CHANDRABHAN (DECEASED) THROUGH LRS. & ORS. Versus SARASWATI & ORS

CHANDRABHAN (DECEASED) THROUGH LRS. & ORS. Versus SARASWATI & ORS

Landmark Cases of India / सुप्रीम कोर्ट के ऐतिहासिक फैसले



REPORTABLE
IN THE SUPREME COURT OF INDIA
CIVIL APPELLATE JURISDICTION
CIVIL APPEAL NO. OF 2022
[ARISING OUT OF S.L.P.(C) NO.8736 OF 2016]
CHANDRABHAN (DECEASED) THROUGH
LRS. & ORS. ....Appellant (s)
Versus
SARASWATI & ORS. .…Respondent (s)
J U D G M E N T
Indira Banerjee, J.
Leave granted.
2. This appeal filed by the Original Plaintiff, Chandrabhan, (since
deceased, represented by his legal representatives), is against a final
judgment and order dated 11th January 2016 passed by the Aurangabad
Bench of the High Court of Judicature at Bombay, allowing Second Appeal
No. 45 of 1995 filed by the Respondents, reversing the judgment and
order dated 10th November 1994 passed by the Additional District Judge,
Beed, in Regular Civil Appeal No.361 of 1984 and dismissing Regular Civil
1
Suit No. 198 of 1979 filed by the Original Plaintiff praying for the relief of
declaration of ownership and perpetual injunction in respect of the suit
property.
3. Sambhaji, grandfather of the Original Plaintiff, Chandrabhan had two
sons, Baliram and Rambhau. Baliram was the elder of the two sons of
Sambhaji. The Original Defendant No.1 Yamunabai, was the wife of
Baliram.
4. Baliram and Yamunabai (Original Defendant No.1) were childless,
Rambhau, younger brother of Baliram however had two sons, Digamber
and Chandrabhan (Original Plaintiff).
5. Since Baliram and Yamunabai were childless, Baliram decided to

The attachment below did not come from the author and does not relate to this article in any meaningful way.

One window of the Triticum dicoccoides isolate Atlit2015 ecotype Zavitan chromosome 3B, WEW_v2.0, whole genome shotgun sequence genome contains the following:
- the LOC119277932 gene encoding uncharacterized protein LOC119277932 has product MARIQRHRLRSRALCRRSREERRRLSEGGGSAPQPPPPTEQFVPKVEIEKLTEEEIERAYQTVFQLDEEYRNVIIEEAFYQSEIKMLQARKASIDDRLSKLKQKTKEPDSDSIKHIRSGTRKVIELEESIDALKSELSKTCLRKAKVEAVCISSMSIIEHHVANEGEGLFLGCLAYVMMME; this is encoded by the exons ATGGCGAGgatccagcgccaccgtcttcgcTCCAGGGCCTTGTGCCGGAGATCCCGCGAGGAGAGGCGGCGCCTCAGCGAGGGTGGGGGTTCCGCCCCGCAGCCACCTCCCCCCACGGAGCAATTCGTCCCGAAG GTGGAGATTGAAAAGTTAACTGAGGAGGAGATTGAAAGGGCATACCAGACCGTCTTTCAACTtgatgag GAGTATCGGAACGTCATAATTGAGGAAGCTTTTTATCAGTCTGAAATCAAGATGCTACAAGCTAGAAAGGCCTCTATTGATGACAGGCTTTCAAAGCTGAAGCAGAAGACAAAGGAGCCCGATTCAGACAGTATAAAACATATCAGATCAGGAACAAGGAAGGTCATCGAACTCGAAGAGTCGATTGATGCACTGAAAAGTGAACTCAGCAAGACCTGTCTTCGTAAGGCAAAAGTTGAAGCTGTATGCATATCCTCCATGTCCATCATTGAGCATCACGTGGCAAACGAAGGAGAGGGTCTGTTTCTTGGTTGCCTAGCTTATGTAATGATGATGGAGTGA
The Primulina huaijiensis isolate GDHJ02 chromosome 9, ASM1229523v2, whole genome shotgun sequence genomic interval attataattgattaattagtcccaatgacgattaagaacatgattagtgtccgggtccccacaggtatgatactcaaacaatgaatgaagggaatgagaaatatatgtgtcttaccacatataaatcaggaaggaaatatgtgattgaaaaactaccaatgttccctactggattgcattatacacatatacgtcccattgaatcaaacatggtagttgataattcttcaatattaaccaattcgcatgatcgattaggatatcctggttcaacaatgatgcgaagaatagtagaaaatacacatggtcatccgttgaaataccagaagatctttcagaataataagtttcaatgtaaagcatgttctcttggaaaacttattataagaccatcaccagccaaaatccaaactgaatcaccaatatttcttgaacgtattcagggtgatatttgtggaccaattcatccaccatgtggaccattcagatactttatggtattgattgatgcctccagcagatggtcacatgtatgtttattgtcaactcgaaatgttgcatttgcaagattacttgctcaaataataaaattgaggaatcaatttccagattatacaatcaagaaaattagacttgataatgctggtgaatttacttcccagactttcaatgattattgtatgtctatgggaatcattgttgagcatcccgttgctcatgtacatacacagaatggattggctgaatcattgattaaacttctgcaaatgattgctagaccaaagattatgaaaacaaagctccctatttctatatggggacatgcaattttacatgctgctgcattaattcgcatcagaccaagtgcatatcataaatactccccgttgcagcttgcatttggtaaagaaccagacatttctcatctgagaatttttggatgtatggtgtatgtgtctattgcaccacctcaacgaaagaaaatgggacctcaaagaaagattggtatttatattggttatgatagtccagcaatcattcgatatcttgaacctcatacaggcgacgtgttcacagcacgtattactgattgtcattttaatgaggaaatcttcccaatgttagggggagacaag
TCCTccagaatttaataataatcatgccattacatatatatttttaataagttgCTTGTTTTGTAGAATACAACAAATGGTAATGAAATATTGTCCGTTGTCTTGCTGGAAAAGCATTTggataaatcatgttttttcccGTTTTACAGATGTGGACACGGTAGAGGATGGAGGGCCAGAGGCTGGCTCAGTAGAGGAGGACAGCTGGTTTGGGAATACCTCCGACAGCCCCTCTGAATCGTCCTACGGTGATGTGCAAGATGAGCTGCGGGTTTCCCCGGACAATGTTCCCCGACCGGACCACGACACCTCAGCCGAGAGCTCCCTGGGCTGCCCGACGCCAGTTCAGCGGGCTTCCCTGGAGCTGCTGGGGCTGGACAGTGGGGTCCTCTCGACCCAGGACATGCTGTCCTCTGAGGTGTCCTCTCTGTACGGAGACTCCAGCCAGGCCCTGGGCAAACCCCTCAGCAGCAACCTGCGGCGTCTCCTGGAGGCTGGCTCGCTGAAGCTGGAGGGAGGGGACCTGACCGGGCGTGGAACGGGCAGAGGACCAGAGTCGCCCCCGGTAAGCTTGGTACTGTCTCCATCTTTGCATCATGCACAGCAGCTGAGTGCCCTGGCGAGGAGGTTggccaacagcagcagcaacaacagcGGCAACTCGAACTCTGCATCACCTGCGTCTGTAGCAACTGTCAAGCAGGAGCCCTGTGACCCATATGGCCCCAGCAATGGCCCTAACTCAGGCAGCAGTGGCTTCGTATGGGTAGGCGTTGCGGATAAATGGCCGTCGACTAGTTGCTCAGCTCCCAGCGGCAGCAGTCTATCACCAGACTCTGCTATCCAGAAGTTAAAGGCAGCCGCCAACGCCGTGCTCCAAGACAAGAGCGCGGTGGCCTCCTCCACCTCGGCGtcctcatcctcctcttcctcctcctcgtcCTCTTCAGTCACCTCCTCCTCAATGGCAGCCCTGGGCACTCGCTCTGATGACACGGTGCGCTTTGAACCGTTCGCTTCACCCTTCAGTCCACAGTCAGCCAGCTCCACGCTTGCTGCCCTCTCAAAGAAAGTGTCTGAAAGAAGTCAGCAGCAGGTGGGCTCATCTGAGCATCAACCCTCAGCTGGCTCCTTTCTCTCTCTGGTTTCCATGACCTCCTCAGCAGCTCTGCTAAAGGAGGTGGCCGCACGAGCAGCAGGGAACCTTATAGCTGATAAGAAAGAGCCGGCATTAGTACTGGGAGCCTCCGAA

adopt his nephew, Chandrabhan (Original Plaintiff). Chandrabhan
(Original Plaintiff) was Baliram’s younger brother Rambhau’s son, as noted
above. It is stated that Baliram and Rambhau had mutually agreed that
Baliram would adopt Rambhau’s son, Chandrabhan (Original Plaintiff).
6. In the plaint, it was pleaded that the Original Plaintiff, Chandrabhan
was adopted by his uncle Baliram, in accordance with the rites and
customs of the community, in a ceremony attended by relatives,
neighbours and friends. According to the Appellants, the Original Plaintiff
Chandrabhan was about 14 years of age at the time of his adoption by his
paternal uncle Baliram, who became his adoptive father.
7. Baliram died intestate, in 1951, about six months after he adopted
the Original Plaintiff. After the death of his adoptive father Baliram, the
2
Original Plaintiff Chandrabhan shifted to a nearby village, from where he
managed the properties left by Baliram. The Original Defendant No.2
Champabai is the first wife of the Original Plaintiff, Chandrabhan. In 1979,
the Original Defendant No. 1, Yamunabai, wife of Baliram purportedly
gifted the suit properties to the Original Defendant No. 2 Champabai, wife
of the Original Plaintiff.